New radome at RRH Buchan

The radome at Remote Radar Head Buchan
The radome at Remote Radar Head Buchan

The white ‘golf ball’ radome at Remote Radar Head (RRH) Buchan is being replaced.

The radome is a weather-proof enclosure that protects the radar antenna inside from the elements.

The Buchan radome was installed in 1984 and over time, due to adverse weather conditions, its structure has become degraded and requires replacement.

The Air Defence and Electronic Warfare Systems (ADEWS) Delivery Team (DT) is undertaking the work as part of a wider project to replace similar installations around the UK.

The new structure is stronger and doesn’t require internal pressurisation, unlike the current radome.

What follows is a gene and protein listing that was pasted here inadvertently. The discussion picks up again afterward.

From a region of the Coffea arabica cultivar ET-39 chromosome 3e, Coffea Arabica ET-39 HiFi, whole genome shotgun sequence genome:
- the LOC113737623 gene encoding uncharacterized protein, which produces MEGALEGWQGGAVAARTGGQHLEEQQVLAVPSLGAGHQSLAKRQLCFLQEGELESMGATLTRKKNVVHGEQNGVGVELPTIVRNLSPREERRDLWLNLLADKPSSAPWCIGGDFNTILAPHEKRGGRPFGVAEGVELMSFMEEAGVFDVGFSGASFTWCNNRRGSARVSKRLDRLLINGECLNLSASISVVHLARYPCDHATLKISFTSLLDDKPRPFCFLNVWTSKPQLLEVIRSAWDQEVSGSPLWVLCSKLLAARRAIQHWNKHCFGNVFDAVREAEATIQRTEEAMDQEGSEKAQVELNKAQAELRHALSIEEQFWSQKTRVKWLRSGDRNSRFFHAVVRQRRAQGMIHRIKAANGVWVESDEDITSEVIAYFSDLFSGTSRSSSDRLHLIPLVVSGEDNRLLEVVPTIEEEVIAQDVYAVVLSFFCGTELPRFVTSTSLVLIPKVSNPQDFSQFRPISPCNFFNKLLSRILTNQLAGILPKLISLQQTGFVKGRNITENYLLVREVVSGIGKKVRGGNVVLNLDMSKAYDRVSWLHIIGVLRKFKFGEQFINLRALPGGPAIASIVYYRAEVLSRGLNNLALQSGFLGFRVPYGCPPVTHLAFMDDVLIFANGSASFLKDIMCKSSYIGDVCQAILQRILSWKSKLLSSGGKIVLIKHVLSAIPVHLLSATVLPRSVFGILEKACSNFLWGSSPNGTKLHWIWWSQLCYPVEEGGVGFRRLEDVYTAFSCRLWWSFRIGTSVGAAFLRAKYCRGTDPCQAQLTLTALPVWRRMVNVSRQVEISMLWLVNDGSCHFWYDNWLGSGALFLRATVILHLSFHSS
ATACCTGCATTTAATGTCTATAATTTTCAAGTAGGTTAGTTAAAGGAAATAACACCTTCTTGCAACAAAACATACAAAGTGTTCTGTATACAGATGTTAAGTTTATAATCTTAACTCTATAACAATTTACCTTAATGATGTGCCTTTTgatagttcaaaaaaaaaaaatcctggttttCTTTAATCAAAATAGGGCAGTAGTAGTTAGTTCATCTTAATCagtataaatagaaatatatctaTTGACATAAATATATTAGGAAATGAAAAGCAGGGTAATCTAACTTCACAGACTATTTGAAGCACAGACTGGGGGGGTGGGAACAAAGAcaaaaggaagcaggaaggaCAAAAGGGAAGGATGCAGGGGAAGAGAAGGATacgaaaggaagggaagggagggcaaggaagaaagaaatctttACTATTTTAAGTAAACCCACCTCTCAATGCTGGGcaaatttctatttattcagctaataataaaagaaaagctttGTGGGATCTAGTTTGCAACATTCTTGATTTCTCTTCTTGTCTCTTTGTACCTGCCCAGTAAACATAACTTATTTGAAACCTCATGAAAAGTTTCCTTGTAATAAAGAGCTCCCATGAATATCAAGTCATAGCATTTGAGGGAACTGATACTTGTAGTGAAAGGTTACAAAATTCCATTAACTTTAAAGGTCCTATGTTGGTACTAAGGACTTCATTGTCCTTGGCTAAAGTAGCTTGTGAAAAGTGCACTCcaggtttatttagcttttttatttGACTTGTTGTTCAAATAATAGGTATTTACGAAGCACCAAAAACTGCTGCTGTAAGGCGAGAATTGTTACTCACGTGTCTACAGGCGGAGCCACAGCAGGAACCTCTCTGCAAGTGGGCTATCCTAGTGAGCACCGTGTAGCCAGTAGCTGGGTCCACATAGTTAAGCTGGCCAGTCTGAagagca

The new structure will be identical in appearance and the build will not affect the operational output of the RAF and the work will take approximately six weeks.

Remote Radar Head Buchan is a component of the UK Air Surveillance and Control System which uses radar information from a variety of military and civilian radars throughout the UK to provide information to the Control & Reporting Centre at RAF Boulmer.

This information is used to compile a Recognised Air Picture (RAP), essentially a radar picture of all aircraft within the United Kingdom airspace and its approaches.

The Control & Reporting Centre monitors the RAP 24/7, 365 days a year to detect and identify all aircraft within it, and provides tactical control of the Quick Reaction Alert Typhoons at RAF Lossiemouth and RAF Coningsby, which are launched to intercept unidentified aircraft.